Alarm at rising abuse of alcohol by minors as young as 12

PUBLISHED : Friday, 08 January, 1993, 12:00am
UPDATED : Friday, 08 January, 1993, 12:00am

THE number of minors abusing alcohol is on the increase, while the age of those drinking is dropping at an alarming rate, say researchers and concern groups.

Children as young as 12 are regularly drinking alcohol in Hongkong, according to the only recent survey published on teenage drinking.

The 1990 survey conducted at the International School showed that 50 per cent of 12-year-olds had tried alcohol at least once and that two per cent of them drank more than once a week.

By the age of 15, 16 per cent were drinking regularly, and at 17, 25 per cent of the school pupils were drinking at least once a week.

Ninety-two per cent of 17-year-olds had tried alcohol at least once.

While Alcoholics Anonymous reported the number of young people phoning its hotline is rising and Parents Against Drug Abuse says it is ''very concerned'' about the use of alcohol among minors, the problem is being swept under the carpet, says the Community Drug Advisory Council.

The vice-chairman of the council, Dr Jeffrey Day of the University of Hongkong, also said underage drinking was being dismissed as ''an expat problem, not a Chinese problem''.

''But what we are seeing now clearly is that is an international problem.

''We first raised the issue in 1985 and since then we have been told that Chinese don't use alcohol and that alcohol is a product of Western culture - that is a myth.'' Underage drinkers themselves said they had no trouble buying alcohol from convenience stores or supermarkets and that bars do not ask for proof of age.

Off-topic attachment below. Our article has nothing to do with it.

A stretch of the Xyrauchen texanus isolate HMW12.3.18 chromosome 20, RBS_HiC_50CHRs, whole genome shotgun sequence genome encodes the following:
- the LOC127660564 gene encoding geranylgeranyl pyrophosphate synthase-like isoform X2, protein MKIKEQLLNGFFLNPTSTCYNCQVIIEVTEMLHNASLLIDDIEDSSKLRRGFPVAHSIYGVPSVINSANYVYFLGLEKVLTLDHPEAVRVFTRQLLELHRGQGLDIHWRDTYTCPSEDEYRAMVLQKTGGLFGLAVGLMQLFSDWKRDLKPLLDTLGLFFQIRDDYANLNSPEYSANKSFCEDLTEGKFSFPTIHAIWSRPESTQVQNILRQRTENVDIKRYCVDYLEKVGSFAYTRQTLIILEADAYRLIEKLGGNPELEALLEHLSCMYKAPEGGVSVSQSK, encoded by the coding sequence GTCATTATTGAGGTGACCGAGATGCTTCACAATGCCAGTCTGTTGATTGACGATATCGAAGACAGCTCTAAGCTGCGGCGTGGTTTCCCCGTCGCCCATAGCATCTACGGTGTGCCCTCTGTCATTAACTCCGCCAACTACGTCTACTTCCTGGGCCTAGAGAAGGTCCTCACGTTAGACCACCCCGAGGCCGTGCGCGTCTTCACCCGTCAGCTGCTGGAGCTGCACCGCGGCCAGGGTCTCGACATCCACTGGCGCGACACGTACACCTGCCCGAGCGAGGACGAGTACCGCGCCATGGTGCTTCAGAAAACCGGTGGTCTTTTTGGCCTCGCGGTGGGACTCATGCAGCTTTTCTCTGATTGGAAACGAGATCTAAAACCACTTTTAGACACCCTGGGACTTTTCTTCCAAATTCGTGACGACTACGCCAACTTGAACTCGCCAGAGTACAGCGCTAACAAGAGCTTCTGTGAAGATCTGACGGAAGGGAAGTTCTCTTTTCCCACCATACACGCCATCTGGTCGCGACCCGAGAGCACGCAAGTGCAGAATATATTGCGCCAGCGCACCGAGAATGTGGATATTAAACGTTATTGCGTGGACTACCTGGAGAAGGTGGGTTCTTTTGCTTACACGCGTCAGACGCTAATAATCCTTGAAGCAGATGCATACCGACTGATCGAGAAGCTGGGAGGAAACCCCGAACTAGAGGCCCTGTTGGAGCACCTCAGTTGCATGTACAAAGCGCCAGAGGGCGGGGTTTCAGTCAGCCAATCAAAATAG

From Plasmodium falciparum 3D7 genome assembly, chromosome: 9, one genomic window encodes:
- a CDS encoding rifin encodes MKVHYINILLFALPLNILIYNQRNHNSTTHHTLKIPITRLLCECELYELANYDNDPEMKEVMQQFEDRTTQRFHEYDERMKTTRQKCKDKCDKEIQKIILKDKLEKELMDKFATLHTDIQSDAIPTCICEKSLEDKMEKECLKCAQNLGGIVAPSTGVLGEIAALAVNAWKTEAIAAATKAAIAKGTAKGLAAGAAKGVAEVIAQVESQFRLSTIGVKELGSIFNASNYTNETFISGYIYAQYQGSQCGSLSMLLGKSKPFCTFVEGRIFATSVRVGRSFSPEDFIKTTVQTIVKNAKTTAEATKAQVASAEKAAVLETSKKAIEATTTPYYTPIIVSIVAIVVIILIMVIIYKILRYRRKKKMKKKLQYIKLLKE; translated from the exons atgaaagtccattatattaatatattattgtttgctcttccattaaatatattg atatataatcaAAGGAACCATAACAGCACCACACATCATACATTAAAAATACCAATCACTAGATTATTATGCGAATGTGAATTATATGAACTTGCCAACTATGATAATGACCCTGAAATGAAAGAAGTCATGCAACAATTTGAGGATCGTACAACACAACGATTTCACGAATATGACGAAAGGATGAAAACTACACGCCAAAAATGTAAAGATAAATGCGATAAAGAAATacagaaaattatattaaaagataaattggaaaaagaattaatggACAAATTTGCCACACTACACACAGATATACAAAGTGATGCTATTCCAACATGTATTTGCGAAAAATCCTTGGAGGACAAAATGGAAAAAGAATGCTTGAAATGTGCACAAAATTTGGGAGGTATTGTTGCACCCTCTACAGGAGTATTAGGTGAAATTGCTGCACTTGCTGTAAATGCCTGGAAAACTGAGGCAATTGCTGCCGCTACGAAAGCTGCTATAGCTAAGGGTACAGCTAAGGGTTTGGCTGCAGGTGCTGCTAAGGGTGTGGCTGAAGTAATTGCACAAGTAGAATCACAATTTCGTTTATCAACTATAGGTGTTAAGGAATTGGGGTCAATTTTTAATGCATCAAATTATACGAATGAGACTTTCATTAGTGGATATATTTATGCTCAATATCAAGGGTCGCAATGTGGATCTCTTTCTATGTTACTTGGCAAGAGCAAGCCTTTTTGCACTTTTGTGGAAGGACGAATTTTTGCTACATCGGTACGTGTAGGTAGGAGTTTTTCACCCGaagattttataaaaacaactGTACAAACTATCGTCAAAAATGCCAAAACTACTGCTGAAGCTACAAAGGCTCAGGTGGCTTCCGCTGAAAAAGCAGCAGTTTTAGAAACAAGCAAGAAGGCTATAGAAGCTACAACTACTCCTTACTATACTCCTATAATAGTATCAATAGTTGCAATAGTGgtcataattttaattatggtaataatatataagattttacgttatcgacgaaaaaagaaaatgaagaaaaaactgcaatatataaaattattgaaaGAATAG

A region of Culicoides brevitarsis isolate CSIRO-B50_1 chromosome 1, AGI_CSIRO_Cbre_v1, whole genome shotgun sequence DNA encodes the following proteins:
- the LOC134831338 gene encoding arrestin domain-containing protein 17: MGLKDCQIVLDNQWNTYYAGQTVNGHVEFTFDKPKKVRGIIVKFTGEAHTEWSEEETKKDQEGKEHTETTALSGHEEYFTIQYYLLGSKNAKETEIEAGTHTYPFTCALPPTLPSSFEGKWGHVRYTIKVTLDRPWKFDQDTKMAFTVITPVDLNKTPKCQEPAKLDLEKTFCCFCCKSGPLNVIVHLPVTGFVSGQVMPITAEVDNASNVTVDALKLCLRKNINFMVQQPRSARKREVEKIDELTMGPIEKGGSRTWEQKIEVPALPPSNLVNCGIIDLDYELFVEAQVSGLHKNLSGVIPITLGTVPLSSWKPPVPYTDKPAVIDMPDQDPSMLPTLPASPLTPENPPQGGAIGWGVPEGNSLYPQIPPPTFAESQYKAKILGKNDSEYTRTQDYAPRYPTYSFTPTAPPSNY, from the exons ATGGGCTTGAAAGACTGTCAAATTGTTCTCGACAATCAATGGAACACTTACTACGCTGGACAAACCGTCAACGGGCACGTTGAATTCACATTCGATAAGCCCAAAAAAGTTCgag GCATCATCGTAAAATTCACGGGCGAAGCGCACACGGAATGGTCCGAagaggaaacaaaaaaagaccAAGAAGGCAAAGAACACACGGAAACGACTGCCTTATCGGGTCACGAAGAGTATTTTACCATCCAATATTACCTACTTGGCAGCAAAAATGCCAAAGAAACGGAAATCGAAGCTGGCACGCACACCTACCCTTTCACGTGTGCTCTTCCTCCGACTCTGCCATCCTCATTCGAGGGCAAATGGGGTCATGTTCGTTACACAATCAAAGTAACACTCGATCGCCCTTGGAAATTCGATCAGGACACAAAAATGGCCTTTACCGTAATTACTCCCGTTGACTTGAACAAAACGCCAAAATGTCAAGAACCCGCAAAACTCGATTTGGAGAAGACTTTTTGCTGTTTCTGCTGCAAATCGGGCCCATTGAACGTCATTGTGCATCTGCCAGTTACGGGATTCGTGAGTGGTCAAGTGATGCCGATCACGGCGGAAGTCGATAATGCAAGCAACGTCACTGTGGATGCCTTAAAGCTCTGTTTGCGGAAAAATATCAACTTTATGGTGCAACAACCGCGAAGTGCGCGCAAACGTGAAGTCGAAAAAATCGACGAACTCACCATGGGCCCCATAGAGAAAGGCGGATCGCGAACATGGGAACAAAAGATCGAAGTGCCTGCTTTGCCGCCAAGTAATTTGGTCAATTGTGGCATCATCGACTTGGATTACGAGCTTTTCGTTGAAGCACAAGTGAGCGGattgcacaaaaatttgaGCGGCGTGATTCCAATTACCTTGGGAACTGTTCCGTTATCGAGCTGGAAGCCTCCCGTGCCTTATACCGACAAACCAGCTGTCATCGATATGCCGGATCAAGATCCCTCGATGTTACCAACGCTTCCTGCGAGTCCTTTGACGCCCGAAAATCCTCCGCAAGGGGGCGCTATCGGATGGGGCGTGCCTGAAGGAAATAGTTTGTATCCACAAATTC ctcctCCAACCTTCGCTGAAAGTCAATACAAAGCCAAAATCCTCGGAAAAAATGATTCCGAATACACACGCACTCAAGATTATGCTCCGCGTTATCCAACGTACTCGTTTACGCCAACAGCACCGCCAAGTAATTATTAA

Their claims were backed up by a team of schoolboys, aged 16 and 17, who, on a special South China Morning Post assignment, were instructed to order alcoholic drinks at every bar and supermarket they visited. None were turned away at any of the establishments they tried or asked to prove their ages.

It is illegal for establishments to serve alcohol to people under 18 and the proprietors face a maximum penalty of $5,000 and six months in prison.

But there is no law prohibiting minors from buying alcohol over the counter from supermarkets and convenience stores.

Major supermarket chains Wellcome and Park 'N' Shop said they had a strict policy not to sell alcohol to those under 18.

When confronted by the Post, a manager of 7-Eleven told us it was the chain's policy not to sell alcohol to minors.

A spokesperson for the KELY Support Group yesterday called on the Government to introduce laws banning the sale of alcohol to minors.

''The Government is responsible for producing legislation to prevent people being able to sell alcohol to youngsters,'' she said.

She said alcohol in stores was too freely available and that shop assistants should require suspect clients to produce their ID cards.

The KELY Support Group counsellor claimed bars were too willing to serve minors.

''Most of them are not interested in how old customers are, just in whether they are having a good time.'' She added her voice to those warning that underage drinking was an unrecognised problem in the territory. Young drinkers themselves backed this claim.

Unless parents are directly confronted by the sight of their children drunk, some parents did not consider the problem of underage drinking.

''My parents have never said anything to me about alcohol. And I don't think they mind if I drink as long as I don't come home drunk,'' said 15-year-old Grace.

Dr Day said parents and teachers were ''so out of touch'' with teenagers and their lifestyles. He urged more education on the dangers of alcohol.

However, a spokesman for the Education Department said there were no guidelines for teachers about the use of alcohol, nor is it specifically included in any school subjects.

One pamphlet on alcohol and its dangers is available to teachers at resource centres. It was put out in 1986 by the Hongkong Council of Social Service.